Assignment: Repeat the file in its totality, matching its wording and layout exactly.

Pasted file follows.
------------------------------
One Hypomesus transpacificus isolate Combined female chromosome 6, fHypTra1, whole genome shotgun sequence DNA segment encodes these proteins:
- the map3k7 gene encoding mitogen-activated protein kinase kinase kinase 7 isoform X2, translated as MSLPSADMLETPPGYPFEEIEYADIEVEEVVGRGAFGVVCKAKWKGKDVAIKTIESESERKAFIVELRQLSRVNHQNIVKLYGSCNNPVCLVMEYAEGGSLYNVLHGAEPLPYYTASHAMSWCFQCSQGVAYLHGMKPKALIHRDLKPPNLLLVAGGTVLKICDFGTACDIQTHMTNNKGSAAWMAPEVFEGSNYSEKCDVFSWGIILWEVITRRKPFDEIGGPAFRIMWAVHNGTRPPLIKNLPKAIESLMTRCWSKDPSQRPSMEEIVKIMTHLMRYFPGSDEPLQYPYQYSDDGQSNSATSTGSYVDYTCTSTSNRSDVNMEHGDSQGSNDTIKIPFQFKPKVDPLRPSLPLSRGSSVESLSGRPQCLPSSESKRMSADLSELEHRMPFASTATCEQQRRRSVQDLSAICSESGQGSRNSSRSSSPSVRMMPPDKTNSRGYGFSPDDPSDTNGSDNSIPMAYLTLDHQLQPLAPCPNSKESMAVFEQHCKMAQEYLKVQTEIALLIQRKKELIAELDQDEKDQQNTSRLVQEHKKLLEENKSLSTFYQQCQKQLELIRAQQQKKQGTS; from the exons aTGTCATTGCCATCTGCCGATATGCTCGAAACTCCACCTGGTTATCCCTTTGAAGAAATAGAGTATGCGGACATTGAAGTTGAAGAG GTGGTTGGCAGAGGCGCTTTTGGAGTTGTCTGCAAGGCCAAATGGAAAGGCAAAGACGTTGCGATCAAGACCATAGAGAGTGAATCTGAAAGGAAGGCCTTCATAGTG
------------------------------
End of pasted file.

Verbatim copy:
One Hypomesus transpacificus isolate Combined female chromosome 6, fHypTra1, whole genome shotgun sequence DNA segment encodes these proteins:
- the map3k7 gene encoding mitogen-activated protein kinase kinase kinase 7 isoform X2, translated as MSLPSADMLETPPGYPFEEIEYADIEVEEVVGRGAFGVVCKAKWKGKDVAIKTIESESERKAFIVELRQLSRVNHQNIVKLYGSCNNPVCLVMEYAEGGSLYNVLHGAEPLPYYTASHAMSWCFQCSQGVAYLHGMKPKALIHRDLKPPNLLLVAGGTVLKICDFGTACDIQTHMTNNKGSAAWMAPEVFEGSNYSEKCDVFSWGIILWEVITRRKPFDEIGGPAFRIMWAVHNGTRPPLIKNLPKAIESLMTRCWSKDPSQRPSMEEIVKIMTHLMRYFPGSDEPLQYPYQYSDDGQSNSATSTGSYVDYTCTSTSNRSDVNMEHGDSQGSNDTIKIPFQFKPKVDPLRPSLPLSRGSSVESLSGRPQCLPSSESKRMSADLSELEHRMPFASTATCEQQRRRSVQDLSAICSESGQGSRNSSRSSSPSVRMMPPDKTNSRGYGFSPDDPSDTNGSDNSIPMAYLTLDHQLQPLAPCPNSKESMAVFEQHCKMAQEYLKVQTEIALLIQRKKELIAELDQDEKDQQNTSRLVQEHKKLLEENKSLSTFYQQCQKQLELIRAQQQKKQGTS; from the exons aTGTCATTGCCATCTGCCGATATGCTCGAAACTCCACCTGGTTATCCCTTTGAAGAAATAGAGTATGCGGACATTGAAGTTGAAGAG GTGGTTGGCAGAGGCGCTTTTGGAGTTGTCTGCAAGGCCAAATGGAAAGGCAAAGACGTTGCGATCAAGACCATAGAGAGTGAATCTGAAAGGAAGGCCTTCATAGTG